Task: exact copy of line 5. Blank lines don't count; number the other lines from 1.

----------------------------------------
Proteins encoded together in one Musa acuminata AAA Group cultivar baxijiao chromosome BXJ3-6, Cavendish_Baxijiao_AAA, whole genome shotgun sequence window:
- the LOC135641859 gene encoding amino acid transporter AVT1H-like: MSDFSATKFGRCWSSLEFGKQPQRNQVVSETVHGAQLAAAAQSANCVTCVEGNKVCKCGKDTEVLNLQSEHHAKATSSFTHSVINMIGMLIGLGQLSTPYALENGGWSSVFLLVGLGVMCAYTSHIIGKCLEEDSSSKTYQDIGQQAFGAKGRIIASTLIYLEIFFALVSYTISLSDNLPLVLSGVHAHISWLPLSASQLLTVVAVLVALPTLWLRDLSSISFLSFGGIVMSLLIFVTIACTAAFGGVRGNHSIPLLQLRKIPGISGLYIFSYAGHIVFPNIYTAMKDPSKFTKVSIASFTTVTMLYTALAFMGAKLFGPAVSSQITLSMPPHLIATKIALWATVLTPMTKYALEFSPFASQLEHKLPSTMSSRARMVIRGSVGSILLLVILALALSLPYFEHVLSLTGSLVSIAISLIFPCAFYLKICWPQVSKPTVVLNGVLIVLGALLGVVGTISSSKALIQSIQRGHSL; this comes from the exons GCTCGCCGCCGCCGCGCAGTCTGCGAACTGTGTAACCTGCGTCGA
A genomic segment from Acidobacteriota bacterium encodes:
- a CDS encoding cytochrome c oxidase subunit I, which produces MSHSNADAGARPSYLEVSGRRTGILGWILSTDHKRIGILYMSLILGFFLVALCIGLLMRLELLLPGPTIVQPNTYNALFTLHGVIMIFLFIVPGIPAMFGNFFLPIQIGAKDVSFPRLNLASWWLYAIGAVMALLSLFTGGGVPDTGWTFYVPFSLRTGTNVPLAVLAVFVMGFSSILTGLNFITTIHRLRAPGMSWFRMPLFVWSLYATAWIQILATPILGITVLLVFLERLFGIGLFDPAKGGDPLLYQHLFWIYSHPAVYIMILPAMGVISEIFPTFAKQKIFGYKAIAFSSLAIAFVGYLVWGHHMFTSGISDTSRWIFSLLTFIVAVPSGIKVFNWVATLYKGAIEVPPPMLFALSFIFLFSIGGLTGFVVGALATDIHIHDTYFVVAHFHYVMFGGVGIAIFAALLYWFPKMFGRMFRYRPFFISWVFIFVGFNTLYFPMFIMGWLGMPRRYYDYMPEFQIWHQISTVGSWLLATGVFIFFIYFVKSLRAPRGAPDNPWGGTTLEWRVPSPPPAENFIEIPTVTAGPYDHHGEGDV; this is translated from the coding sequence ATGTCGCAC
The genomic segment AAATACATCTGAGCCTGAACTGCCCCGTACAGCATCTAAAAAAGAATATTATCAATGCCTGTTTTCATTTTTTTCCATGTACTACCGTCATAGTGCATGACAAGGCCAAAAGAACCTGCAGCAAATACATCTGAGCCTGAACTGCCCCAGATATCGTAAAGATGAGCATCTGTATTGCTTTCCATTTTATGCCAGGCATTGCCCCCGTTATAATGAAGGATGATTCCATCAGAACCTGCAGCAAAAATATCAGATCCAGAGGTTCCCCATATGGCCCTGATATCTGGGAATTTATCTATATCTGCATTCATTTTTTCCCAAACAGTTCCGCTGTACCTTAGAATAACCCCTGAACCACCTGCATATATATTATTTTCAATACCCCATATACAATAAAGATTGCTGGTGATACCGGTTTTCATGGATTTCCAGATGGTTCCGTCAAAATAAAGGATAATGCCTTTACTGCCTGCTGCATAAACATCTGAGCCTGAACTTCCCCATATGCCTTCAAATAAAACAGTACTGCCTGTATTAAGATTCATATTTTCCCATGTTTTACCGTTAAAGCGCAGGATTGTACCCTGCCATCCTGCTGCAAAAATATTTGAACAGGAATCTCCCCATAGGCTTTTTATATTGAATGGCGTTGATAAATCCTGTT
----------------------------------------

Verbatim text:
The genomic segment AAATACATCTGAGCCTGAACTGCCCCGTACAGCATCTAAAAAAGAATATTATCAATGCCTGTTTTCATTTTTTTCCATGTACTACCGTCATAGTGCATGACAAGGCCAAAAGAACCTGCAGCAAATACATCTGAGCCTGAACTGCCCCAGATATCGTAAAGATGAGCATCTGTATTGCTTTCCATTTTATGCCAGGCATTGCCCCCGTTATAATGAAGGATGATTCCATCAGAACCTGCAGCAAAAATATCAGATCCAGAGGTTCCCCATATGGCCCTGATATCTGGGAATTTATCTATATCTGCATTCATTTTTTCCCAAACAGTTCCGCTGTACCTTAGAATAACCCCTGAACCACCTGCATATATATTATTTTCAATACCCCATATACAATAAAGATTGCTGGTGATACCGGTTTTCATGGATTTCCAGATGGTTCCGTCAAAATAAAGGATAATGCCTTTACTGCCTGCTGCATAAACATCTGAGCCTGAACTTCCCCATATGCCTTCAAATAAAACAGTACTGCCTGTATTAAGATTCATATTTTCCCATGTTTTACCGTTAAAGCGCAGGATTGTACCCTGCCATCCTGCTGCAAAAATATTTGAACAGGAATCTCCCCATAGGCTTTTTATATTGAATGGCGTTGATAAATCCTGTT